According to the American Farm Bureau Federation’s Marketbasket Survey, American consumers paid slightly higher retail prices for food at the supermarket in the first quarter of 2000. The latest informal survey shows a 25-cent increase in the cost of 16 basic grocery items. Shoppers paid $33.73 for those 16 items, the highest price since the survey started in 1989. However, that price is just $2.05 higher than the first quarter report from five years ago.

Of the 16 items in the survey, eight rose in price and eight fell in price. Surveyed items include: a 32-ounce bottle of vegetable oil, one pound of ground chuck, a five-pound bag of all-purpose flour, the price per pound of a sirloin tip roast, a 32-ounce jar of mayonnaise, a 20-ounce loaf of white bread, one gallon of whole milk, the price per pound of center cut pork chops, a 5-lb bag of russet potatoes, one pound of red delicious apples, one pound of bacon, a 10-ounce box of oat cereal, the price per pound of whole fryers and one dozen of eggs. The first eight items all increased in price.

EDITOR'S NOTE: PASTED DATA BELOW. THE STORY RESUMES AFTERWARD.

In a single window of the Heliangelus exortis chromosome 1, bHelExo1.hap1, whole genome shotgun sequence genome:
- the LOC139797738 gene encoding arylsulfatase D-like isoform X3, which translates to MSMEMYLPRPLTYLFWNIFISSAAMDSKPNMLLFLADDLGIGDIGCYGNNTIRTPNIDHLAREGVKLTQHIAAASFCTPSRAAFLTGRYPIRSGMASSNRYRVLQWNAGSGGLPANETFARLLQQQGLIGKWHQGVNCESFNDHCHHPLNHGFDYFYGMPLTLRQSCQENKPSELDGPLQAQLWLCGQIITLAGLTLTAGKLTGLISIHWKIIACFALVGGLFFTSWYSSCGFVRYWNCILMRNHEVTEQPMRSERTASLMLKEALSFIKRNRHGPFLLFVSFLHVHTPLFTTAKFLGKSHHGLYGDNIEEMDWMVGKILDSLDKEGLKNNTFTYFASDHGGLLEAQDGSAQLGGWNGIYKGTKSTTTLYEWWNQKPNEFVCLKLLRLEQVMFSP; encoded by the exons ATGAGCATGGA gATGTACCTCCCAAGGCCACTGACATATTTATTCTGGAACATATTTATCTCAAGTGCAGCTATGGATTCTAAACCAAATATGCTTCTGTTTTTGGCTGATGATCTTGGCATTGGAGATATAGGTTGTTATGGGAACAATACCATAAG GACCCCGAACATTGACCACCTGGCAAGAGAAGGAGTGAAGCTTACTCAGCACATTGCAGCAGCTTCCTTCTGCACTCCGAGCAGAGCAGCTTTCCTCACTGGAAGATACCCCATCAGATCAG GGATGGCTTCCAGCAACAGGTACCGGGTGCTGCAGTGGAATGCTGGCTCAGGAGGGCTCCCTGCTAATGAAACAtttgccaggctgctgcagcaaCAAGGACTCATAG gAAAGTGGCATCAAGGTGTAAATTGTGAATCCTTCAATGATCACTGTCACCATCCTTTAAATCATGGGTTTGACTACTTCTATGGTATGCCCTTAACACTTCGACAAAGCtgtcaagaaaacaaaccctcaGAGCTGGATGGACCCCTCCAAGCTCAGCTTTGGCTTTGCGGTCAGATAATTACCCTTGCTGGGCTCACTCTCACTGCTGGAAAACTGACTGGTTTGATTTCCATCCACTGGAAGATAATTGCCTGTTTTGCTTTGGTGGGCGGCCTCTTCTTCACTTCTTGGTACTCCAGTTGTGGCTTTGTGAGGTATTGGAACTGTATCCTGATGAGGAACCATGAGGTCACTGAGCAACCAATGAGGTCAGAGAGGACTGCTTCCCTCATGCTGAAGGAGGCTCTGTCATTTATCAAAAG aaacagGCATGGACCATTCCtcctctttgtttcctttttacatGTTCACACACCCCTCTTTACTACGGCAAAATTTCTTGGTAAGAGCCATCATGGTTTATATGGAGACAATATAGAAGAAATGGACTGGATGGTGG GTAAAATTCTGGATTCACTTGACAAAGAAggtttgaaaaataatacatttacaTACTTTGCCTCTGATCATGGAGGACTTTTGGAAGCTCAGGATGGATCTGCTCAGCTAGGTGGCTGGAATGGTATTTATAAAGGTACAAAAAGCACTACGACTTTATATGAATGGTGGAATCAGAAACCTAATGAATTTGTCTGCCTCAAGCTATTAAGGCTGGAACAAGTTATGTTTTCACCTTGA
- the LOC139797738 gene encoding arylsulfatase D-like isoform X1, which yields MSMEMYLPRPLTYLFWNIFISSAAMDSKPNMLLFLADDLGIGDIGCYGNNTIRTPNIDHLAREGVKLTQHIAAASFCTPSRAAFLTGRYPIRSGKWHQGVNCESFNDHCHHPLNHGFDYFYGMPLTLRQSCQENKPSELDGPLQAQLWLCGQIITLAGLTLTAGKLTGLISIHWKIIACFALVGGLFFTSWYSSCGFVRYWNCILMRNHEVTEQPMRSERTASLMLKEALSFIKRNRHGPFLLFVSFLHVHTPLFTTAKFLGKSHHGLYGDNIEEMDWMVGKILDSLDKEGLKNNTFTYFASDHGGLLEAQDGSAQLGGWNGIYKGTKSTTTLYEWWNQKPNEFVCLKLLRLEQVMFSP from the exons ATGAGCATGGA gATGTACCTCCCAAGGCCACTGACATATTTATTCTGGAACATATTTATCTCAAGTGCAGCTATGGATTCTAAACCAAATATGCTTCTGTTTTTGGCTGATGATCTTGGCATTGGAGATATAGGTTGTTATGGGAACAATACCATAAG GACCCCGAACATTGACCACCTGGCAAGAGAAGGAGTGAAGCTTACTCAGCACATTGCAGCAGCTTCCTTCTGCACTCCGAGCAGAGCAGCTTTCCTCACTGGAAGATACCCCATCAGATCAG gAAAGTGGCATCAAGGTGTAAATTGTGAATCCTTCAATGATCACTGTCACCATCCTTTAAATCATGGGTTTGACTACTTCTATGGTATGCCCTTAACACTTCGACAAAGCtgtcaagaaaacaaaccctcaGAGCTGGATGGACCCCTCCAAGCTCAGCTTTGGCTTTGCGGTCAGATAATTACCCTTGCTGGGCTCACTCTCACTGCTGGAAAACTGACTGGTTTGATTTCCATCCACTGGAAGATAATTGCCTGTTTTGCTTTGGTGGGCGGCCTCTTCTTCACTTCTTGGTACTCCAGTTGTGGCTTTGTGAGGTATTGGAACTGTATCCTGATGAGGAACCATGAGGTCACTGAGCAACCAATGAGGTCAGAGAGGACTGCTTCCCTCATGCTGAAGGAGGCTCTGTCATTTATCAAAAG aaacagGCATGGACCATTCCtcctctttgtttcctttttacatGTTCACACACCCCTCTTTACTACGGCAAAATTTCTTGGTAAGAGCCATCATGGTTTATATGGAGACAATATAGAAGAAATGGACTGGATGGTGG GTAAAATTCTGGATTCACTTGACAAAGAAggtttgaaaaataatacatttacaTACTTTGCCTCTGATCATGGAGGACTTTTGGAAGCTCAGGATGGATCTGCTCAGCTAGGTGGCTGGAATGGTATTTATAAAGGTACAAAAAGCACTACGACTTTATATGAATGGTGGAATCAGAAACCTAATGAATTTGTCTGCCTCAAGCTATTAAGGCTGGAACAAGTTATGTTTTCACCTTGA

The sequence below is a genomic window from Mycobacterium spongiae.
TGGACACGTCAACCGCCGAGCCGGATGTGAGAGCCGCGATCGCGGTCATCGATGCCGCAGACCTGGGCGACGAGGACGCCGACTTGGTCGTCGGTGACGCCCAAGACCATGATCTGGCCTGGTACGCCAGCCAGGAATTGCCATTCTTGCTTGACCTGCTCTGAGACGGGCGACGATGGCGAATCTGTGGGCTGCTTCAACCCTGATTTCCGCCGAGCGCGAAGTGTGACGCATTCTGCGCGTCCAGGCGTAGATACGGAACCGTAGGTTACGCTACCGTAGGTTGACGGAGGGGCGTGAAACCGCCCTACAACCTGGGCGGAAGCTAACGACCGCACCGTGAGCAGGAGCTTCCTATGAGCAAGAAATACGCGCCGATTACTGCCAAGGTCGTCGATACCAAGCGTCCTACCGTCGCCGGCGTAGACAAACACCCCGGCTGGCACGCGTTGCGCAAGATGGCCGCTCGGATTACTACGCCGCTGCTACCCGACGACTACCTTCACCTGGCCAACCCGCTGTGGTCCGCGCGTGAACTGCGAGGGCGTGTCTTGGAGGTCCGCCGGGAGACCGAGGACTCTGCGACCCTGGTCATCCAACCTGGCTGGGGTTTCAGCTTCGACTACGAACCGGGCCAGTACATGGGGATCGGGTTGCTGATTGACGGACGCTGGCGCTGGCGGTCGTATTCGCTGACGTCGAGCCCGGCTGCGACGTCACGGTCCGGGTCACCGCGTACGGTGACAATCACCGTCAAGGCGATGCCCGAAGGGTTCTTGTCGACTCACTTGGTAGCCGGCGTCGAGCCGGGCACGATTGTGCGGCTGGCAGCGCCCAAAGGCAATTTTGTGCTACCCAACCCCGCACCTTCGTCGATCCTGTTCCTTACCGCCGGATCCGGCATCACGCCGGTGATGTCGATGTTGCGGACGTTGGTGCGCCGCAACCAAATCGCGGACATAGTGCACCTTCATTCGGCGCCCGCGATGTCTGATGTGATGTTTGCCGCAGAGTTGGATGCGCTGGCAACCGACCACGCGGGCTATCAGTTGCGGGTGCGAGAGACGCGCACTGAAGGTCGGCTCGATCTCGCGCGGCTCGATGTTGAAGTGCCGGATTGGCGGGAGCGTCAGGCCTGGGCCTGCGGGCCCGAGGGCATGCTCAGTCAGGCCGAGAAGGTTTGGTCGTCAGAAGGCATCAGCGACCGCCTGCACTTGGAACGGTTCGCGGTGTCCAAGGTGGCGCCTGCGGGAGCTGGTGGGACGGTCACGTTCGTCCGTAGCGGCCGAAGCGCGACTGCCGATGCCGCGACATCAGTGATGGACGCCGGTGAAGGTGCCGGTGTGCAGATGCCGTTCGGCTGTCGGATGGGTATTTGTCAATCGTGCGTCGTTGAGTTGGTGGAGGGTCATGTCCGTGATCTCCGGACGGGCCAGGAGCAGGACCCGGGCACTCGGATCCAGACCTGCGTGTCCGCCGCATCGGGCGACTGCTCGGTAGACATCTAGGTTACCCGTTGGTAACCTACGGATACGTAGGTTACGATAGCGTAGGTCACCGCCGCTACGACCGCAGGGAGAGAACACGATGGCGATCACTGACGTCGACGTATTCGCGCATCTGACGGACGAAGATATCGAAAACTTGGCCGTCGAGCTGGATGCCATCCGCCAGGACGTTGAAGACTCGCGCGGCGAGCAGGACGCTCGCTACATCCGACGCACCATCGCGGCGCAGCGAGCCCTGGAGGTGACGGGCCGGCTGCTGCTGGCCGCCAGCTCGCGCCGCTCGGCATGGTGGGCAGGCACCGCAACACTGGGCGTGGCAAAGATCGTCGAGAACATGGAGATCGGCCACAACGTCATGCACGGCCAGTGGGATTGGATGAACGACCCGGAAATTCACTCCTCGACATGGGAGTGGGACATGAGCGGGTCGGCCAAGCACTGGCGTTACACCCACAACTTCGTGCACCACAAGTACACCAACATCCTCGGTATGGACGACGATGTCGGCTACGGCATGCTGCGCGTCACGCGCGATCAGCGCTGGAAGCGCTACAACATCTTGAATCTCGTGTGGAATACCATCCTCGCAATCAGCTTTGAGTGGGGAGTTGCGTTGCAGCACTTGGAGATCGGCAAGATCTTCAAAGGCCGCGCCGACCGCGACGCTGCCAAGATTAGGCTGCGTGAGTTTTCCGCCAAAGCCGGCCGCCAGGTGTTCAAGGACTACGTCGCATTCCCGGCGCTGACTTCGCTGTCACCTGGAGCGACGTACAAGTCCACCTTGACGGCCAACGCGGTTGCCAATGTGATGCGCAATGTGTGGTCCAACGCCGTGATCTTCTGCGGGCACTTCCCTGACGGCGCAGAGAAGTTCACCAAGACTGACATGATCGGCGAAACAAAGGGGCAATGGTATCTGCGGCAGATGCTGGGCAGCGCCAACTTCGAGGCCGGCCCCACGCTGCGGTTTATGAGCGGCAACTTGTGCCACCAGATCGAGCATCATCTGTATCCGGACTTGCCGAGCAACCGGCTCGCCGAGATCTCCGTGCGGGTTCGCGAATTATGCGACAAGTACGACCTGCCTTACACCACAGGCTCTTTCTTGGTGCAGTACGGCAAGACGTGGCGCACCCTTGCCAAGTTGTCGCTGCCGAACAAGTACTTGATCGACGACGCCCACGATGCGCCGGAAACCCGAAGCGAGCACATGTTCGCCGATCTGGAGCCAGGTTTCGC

Farm Bureau conducts the survey each quarter to help track retail food prices. According to the USDA, the consumer price index for food is expected to increase 2 percent to 2.5 percent during 2001. That’s compared to a 2.3 percent increase last year.
While retail grocery story prices have increased over time, the share of the average food dollar received by producers has declined. According to the USDA, of each dollar spent on food in the U.S., producers receive about 20 cents. In 1950, producers’ share was 41 cents. Today, the largest component of the food dollar is off-farm labor at 39 cents.

American Farm Bureau Federation